Besides the astoundingly rapid progress made in describing the nature of SARS-CoV-2 (COVID-19) and the advances in describing the virus and approaches to treatment, another result of the recent pandemic has been resurgent interest in previous epidemics and pandemics, and most notably the Spanish Influenza of 1918-19. The estimated world-wide death toll of that H1N1 illness was probably 50 million, and possibly as high as 100 million. The world population in 1918 was only 28 percent of today’s population, thus a comparable toll today would be 175 to 350 million. It has been estimated that one-third of the world’s population may have been clinically infected during the pandemic, with mortality rates among the infected of more than 2.5%. Up to 50% of deaths were in people 20-40 years of age (see https://www.ncbi.nlm.nih.gov/books/NBK22148/ for a comprehensive review). 

Recently, as I was perusing history of medical websites, I came upon the University of Michigan’s (UM) History of Medicine site (http://chm.med.umich.edu/). I discovered that my undergraduate alma mater, with faculty member Dr. Howard Markel, has developed an extensive resource for the study of that devastating pandemic. As a University of Pittsburgh Medical School graduate, it was not lost on me that the UM and the University of Pittsburgh have strong links in the study of epidemic illness. One only has to look at the work of Dr. Jonas Salk (Pitt researcher but former UM postdoctoral fellow) and his former department chairman, and later director of the Poliomyelitis Vaccine Evaluation Center at the University of Michigan School of Public Health, Dr. Thomas Francis. Together, they announced the successful conclusion of the national polio vaccination trial on April 12, 1955, at Rackham Hall at UM.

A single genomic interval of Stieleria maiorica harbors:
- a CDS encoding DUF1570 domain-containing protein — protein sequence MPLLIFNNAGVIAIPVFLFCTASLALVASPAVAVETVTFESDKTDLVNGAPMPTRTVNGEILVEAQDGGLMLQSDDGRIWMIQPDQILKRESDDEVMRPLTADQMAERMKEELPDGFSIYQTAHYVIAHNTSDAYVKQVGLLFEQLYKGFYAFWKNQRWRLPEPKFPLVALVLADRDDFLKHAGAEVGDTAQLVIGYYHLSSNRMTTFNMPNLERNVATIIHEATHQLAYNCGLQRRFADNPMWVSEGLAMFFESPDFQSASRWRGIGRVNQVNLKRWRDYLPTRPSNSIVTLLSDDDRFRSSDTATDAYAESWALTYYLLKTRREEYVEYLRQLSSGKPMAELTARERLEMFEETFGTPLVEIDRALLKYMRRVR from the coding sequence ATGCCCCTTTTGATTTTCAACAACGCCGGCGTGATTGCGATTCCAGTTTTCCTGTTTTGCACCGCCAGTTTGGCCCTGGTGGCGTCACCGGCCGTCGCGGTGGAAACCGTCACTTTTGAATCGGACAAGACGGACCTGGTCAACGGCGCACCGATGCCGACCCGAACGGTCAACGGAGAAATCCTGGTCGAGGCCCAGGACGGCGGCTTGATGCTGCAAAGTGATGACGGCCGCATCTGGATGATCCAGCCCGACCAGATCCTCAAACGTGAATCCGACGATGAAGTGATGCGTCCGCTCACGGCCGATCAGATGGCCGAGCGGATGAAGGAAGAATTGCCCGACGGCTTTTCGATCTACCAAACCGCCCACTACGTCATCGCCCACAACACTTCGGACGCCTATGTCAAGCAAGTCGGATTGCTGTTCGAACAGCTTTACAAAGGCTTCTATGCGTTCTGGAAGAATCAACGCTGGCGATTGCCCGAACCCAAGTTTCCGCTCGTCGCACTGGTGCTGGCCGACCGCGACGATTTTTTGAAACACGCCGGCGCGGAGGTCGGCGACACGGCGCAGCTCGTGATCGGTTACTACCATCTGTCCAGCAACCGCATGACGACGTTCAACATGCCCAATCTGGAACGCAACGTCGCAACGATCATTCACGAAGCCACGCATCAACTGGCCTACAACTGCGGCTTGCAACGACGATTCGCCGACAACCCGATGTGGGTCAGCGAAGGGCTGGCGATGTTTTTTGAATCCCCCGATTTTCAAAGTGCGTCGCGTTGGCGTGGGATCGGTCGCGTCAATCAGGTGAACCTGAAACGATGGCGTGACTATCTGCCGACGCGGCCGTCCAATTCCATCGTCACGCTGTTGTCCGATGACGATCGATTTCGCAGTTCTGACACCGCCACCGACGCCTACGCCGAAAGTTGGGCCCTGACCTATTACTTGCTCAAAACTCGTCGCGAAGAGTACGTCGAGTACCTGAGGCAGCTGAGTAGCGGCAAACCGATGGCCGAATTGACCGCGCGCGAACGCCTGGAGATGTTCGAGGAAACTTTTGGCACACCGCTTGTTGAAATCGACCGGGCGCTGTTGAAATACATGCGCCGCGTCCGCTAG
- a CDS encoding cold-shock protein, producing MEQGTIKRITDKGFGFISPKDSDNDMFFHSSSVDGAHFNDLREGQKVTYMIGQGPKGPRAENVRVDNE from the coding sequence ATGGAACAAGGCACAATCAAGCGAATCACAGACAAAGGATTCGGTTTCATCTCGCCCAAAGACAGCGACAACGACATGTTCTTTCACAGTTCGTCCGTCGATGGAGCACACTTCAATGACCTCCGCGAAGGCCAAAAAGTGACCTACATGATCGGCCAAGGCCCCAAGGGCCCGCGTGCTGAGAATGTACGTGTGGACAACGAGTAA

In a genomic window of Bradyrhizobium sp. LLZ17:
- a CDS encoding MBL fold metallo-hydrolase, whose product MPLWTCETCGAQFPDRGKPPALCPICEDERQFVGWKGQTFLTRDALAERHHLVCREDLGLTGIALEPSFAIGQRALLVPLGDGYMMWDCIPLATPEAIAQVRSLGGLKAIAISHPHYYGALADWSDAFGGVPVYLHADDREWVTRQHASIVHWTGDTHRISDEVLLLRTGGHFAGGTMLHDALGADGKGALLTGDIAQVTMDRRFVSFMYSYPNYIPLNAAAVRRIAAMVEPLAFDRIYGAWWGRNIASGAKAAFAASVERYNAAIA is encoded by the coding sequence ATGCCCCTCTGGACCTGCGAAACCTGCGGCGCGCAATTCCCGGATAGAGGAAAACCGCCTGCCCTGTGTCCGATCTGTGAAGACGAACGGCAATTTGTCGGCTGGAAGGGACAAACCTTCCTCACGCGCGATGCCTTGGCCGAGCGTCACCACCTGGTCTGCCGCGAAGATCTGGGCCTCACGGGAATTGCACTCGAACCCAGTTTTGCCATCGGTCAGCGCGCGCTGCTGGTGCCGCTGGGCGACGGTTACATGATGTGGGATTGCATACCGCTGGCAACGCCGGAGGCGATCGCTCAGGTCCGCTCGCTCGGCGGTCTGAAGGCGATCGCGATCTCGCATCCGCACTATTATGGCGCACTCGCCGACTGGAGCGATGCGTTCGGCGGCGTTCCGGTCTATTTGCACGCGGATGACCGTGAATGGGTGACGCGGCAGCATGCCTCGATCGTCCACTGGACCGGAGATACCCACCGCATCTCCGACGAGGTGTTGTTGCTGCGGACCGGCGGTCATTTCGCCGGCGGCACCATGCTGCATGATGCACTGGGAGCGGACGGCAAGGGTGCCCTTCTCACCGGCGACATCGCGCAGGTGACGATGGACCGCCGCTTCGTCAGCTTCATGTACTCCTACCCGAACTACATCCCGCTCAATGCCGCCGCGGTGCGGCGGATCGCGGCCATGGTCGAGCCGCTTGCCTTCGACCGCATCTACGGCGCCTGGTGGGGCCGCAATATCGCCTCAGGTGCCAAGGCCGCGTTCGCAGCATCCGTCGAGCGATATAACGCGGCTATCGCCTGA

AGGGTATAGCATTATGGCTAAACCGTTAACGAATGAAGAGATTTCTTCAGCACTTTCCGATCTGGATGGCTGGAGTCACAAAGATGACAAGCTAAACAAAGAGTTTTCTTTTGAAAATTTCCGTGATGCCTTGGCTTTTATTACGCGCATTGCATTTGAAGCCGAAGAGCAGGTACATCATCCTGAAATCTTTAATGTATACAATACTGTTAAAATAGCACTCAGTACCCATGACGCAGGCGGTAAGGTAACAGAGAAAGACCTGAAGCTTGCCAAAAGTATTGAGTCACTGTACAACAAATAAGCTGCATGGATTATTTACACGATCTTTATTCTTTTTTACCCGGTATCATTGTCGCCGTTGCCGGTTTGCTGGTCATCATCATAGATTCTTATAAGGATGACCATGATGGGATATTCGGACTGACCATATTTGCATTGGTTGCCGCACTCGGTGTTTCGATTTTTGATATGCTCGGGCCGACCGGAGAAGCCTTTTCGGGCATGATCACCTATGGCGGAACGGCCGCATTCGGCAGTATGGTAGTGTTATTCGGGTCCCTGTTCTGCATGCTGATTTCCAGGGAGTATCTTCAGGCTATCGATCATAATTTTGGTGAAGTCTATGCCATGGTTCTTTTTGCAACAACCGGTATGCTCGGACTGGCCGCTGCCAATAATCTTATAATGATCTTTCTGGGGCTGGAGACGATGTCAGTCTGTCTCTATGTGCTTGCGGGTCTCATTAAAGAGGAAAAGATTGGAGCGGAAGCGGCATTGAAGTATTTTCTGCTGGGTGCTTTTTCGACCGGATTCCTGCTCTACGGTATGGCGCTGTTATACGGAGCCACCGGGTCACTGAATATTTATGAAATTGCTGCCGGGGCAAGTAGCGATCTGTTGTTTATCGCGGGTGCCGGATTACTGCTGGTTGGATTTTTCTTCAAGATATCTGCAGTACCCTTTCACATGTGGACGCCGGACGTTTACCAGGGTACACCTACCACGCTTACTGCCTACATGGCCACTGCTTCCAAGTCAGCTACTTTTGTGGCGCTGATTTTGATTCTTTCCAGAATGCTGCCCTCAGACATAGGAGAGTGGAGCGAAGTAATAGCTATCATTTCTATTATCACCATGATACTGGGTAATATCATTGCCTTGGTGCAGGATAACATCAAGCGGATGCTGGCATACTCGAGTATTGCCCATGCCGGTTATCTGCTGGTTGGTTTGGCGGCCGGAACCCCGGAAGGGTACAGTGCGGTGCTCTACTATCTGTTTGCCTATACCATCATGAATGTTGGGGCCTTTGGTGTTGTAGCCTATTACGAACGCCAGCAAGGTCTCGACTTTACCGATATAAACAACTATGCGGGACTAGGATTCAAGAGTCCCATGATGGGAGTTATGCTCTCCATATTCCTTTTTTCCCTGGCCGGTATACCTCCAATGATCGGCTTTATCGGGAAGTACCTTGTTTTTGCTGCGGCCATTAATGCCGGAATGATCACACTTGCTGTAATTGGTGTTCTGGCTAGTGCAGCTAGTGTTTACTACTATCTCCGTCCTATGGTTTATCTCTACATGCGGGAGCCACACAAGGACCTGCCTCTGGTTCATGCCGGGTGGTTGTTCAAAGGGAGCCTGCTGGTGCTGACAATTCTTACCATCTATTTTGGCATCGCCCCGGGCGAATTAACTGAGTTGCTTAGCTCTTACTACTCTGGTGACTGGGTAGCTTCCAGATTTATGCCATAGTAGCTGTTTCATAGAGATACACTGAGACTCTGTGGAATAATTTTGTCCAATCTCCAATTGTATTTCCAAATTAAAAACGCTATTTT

It was in reviewing these sites that I learned the well-documented fact that Pittsburgh had the highest death rate of any major city in the United States during the Spanish flu, followed closely by Philadelphia. Pittsburgh was in fact the U.S. epicenter. The average death rate for Eastern cities was 555 per 100,000 people. By contrast, Pittsburgh’s death rate was 807 per 100,000 people, deadlier than that of Philadelphia (748) or Boston (710). The flu killed at least one of every 100 residents: 4,500 deaths. At its peak, in October 1918, daily death rates were in the range of 170, and new cases 1000/day. In parts of the city, 95% of residents were affected by the flu. 

It should not be surprising, then, that Nancy Bristow begins her 2012 book “American Pandemic: The Lost Worlds of the 1918 Influenza Epidemic” with the story of her great grandfather’s becoming an orphan during the Spanish flu, in Pittsburgh. It began her quest to understand history of that time and provides great insight into that period. I have used it as another reference.